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Source: China State Council Information Office 3

While driving near Baise in Guangxi Zhuang autonomous region on a rainy night in June 2019, Huang Wenxiu, the 30-year-old Party secretary who had devoted herself to lifting the residents of nearby Baini village from poverty, tragically died in a flood. One week later, director Tian Qinxin visited the spot where Huang had lost her life and decided to produce an opera to salute the young hero of the poverty alleviation effort.

The opera On the Way to Alleviate Poverty was presented at the National Center for the Performing Arts in Beijing during the weekend. It will go to stage at Shanghai Grand Theater on Saturday and Sunday.

The opera is based on the story of Huang, who, in her official role, helped 88 families shake off the shackles of poverty.

A postgraduate from Beijing Normal University, Huang volunteered to stay in the village to work as a village official, far from city’s comfortable life. Before her death, Huang sought help to pave a road for the village, construct solar lights, teach locals to plant fruit trees and sell their fruits online.

“Her daily work was ordinary and tedious. But she did these things, day after day, and finally helped those poor villagers get out of poverty. For me, she is a hero,” says Tian, who visited Baini village many times with the opera crew in 2019.

Recalling her first visit to Baini, Tian says the village is bleak and desolate. Except for a small shop, there was no other form of entertainment.

But Huang stayed there for more than a year. She wrote her daily work into diaries. Every day, she walked the mountain, visiting families who lived far apart, to inquire about their needs and help find solutions to their problems.

One resident, a mother of four children, with Huang’s help, took a bank loan and learned to raise silkworms. After some considerable persuasion, another villager, a man who used to be addicted to alcohol, made a fortune by planting fruit trees.

“She was very busy and her work was filled with trivial things. I never knew that so many young people are doing such things in rural villages,” says Tian.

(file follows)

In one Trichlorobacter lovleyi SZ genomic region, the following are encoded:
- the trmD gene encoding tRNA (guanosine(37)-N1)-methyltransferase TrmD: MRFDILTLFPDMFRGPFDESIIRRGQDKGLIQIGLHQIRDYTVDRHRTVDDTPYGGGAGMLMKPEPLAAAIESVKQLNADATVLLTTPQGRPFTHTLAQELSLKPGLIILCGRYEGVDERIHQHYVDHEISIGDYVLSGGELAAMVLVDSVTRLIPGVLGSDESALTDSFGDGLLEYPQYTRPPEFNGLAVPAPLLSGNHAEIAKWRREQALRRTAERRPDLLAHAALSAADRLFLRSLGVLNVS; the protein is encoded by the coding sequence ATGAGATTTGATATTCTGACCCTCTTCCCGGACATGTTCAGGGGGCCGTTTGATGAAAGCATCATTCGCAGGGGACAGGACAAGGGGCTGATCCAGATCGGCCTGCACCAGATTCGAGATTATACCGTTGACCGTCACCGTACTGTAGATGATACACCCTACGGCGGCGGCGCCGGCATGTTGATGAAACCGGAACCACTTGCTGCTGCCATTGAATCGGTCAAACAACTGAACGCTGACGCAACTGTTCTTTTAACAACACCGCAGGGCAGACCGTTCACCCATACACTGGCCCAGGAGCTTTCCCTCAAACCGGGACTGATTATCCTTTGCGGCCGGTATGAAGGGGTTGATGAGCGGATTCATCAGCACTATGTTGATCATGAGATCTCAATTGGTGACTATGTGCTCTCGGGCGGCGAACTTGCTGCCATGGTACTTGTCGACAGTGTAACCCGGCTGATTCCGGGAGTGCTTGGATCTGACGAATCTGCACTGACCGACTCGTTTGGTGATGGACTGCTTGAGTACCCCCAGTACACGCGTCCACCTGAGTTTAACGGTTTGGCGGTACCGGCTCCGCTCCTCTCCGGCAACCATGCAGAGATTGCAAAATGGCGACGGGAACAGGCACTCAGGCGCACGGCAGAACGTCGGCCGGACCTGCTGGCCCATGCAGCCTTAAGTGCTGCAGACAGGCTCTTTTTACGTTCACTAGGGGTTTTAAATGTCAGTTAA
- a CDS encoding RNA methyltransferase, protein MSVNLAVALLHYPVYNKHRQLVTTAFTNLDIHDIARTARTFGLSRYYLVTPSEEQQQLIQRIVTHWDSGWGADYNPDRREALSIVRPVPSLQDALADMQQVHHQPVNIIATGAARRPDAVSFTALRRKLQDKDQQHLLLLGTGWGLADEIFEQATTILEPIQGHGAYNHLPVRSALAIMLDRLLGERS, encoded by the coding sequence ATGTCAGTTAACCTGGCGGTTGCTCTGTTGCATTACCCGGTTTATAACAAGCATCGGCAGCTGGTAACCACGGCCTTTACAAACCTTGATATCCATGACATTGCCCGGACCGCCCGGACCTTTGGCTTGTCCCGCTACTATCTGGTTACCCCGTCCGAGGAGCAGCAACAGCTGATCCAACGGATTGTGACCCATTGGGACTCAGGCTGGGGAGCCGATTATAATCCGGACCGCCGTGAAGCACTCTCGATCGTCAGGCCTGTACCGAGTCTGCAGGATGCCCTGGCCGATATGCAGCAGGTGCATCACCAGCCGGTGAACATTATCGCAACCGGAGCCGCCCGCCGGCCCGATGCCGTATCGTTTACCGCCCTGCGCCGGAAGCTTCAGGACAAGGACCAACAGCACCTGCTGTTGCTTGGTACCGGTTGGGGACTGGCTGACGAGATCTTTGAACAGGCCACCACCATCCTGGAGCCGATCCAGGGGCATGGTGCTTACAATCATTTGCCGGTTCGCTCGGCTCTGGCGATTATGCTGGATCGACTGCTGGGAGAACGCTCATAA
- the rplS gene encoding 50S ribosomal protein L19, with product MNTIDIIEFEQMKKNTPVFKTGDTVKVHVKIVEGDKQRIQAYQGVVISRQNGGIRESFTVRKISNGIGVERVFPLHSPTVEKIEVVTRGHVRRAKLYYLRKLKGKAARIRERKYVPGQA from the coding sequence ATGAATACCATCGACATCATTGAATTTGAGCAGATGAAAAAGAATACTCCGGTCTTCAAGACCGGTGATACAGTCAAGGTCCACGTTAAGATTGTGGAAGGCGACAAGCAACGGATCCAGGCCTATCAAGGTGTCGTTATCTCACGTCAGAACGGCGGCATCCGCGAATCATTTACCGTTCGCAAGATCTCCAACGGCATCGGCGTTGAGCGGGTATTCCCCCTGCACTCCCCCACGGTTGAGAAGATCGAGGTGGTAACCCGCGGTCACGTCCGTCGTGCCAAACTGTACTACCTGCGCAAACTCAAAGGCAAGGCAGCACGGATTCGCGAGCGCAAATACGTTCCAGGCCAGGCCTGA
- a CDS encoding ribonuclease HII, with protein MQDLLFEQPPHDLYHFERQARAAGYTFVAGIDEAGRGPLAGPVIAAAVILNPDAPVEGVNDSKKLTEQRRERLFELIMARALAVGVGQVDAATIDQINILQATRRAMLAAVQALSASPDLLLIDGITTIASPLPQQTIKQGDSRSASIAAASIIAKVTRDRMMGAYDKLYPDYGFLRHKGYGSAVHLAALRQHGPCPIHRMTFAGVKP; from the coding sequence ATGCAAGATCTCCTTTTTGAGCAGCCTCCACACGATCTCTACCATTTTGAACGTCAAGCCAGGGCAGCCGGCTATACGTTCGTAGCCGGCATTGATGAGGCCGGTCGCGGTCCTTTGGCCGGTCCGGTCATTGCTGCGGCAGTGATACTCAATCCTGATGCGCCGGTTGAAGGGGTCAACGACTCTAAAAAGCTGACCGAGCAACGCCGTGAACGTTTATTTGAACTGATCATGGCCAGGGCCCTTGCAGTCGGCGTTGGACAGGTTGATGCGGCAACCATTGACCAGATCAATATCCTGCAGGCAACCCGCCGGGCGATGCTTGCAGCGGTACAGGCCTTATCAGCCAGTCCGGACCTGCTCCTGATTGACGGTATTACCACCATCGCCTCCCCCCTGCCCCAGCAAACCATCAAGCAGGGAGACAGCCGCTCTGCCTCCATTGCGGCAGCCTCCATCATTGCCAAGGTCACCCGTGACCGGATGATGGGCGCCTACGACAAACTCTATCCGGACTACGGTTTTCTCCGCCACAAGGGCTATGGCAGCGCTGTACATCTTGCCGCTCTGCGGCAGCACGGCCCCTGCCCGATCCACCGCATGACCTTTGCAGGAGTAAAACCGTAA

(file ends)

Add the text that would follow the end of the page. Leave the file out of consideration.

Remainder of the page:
Huang is one of a group of more than 2.7 million young people who have been working shoulder to shoulder with villagers in impoverished areas since 2012, when China set its target to end absolute poverty by the end of this year.

Before learning Huang’s story, Tian had already visited other young village officials working in rural areas. They share something in common: graduating from key universities and volunteering to join the poverty alleviation effort.

“To help so many people out of poverty in such a short time, these young people deserve our respect,” Tian says.

There’s a scene in the opera in which a group of young village Party secretaries introduce themselves during a training class. Some of the performers are from Baise, where Huang’s village is located, and they shoulder the mission of poverty alleviation, often fielding calls from villagers on their mobile phones during rehearsal, says Mei Sheng, who works for the opera.

It has been reported that more than 770 officials have died as a result of such weather-related tragedies, disease or, in some cases, overwork, according to official statistics.

The opera uses a butterfly as a metaphor for Huang’s death. There’s a saying in Baini that people who pass away can go back home as butterflies when they’re missed. And a villager told Tian that he did see a butterfly after Huang’s death.

In fact, when Tian arrived at the spot where a flood took Huang’s life, she says she wanted to cry. Mountains and stones were black and the road was so bumpy that cars struggle to negotiate its surface.

“I never had a chance to meet her, but the opera is my salute to her and her contemporaries,” says Tian.

MIL OSI China News